To encrypt communications between endpoints, several protocols exist. The most populars being TLS, SSH and IPSEC. Each usually being used for different purposes. Yet, many developers will often feel the need to re-invent the wheel and create their own "proprietary" protocol. You've heard the saying "don't roll your own crypto", so you know you should use TLS. If you're not using TLS because you have an excellent reason not to use TLS, you are allowed to consider the Noise protocol framework, but keep in mind that even Noise requires you to understand what you're doing.
While TLS is usually used between browsers and webservers, there are no limitations as to how one can use TLS and to what kind of endpoints are able to use TLS to protect their communications. Because of this initial setting though, TLS is commonly encountered as a protocol that authenticates the server only and does not care about the client (perhaps the client authenticates later via a password in the application layer). Yet, this does not mean that TLS is limited to this configuration and client authentication (via certificates) as part of the protocol is totally possible.
Note that TLS is sometimes seen deeply integrated with another kind of protocol. For example the QUIC protocol (sometimes refered to as TCP 2.0) has encryption by default thanks to TLS.
The design of SSL/TLS has had many broken versions in the past. For this reason, practically nobody uses SSL anymore and more secure versions of TLS (1.2 and 1.3) are pushed for adoption.
|SSL 3||no||POODLE, RC4NOMORE|
|TLS 1.0||no||BEAST, RC4NOMORE|
Ideally, only TLS 1.1, 1.2 and 1.3 should be supported. Hyper ideally, only the last version (TLS 1.3) should be supported.
Unfortunately, many clients continue to use older versions and it is sometimes tricky to continue to support them. This leads to the question, can we support older version securely?
For this reason, most of the non-browser-webserver scenarios might not be vulnerable to these attacks. Nonetheless attacks only get better and one should not rely on a specific scenario to mitigate a powerful attack.
Web browser <-> web server setup. While SSL 3.0 is pretty much broken and can even endanger secure versions of TLS (DROWN), we know ways to mitigate the BEAST attack on TLS 1.0. These mitigations are implemented in all modern browsers which let us conclude that BEAST is no longer a threat. With that in mind, supporting TLS 1.0 is possible, but not recommended.
While some companies still support SSL 3.0, it is a difficult endeavor as the protocol is completely broken by the POODLE attack and the numerous attacks on RC4. You should not support it unless you have extremely good reasons and you know what you're doing.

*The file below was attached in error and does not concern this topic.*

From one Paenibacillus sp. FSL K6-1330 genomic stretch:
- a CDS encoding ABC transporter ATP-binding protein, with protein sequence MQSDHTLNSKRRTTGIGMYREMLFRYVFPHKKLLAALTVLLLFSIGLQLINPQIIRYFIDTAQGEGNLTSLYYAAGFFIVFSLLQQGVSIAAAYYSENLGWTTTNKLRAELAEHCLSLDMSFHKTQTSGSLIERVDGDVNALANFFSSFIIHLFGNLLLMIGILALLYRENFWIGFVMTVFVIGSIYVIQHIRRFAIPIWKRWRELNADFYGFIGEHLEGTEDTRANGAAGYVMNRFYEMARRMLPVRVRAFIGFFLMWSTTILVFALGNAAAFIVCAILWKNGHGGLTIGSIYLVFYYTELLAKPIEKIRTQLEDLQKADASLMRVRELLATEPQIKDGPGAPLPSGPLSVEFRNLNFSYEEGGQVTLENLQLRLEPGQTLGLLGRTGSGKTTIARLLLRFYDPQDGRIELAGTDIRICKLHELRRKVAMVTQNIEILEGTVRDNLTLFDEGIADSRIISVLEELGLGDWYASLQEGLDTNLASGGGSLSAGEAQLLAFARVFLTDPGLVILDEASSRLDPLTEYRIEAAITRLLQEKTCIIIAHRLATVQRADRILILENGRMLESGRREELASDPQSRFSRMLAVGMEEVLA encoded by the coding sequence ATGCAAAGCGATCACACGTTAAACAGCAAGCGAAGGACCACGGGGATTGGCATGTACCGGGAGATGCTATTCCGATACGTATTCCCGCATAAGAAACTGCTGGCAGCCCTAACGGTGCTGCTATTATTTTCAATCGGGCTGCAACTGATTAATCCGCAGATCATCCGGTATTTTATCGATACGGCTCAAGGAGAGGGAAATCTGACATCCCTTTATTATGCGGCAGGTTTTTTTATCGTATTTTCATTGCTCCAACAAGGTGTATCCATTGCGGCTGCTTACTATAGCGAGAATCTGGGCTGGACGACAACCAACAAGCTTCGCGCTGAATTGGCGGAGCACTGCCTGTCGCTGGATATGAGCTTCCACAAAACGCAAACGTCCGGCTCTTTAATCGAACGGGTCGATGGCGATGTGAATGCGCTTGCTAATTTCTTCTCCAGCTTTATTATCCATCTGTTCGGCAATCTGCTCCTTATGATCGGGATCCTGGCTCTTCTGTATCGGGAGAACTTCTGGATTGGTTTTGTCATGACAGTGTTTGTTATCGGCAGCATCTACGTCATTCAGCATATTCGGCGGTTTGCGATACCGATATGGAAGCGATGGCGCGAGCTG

The first problem in supporting several versions of TLS is in the certificates presented by the server (and possibly the client). If they are the same accross different versions of TLS, we are doing what is effectively called "key re-use". The next question "Can I re-use a server's private key?" approaches the problems with that.
In addition, clients will often "fallback" to older versions if they cannot connect to more recent versions. This is all done in good faith but can in some cases be induced by malicious man-in-the-middle attackers. This is what we call downgrade attacks. Fortunately, we have mitigations against these which need to be implemented on both side of the protocol.
On the client-side of things, a fake tls_fallback_scsv cipher suite can be sent after doing a fallback to signal to the server what happened. The server can then check if both endpoints indeed support a more recent version of TLS than is being negotiated.
On the server-side of things, TLS 1.3-enabled servers who support lower TLS versions must include a hint that they support TLS 1.3 in their random value.
Note that these mitigations are "best-effort", if the other side does not implement them they will be ignored.
Has research has shown [Key Reuse: Theory and Practice, DROWN]. Key re-use accross applications and protocols can lead to severe vulnerabilities. For this reason, it is advised to use a server's private key only for the purpose it was designed for.
A Cipher suite is just a series of algorithms used in by the TLS connection. As different algorithms can be supported by a server, a client will often advertise a list which the server can choose from. There exist four important algorithms used by TLS that are negotiable: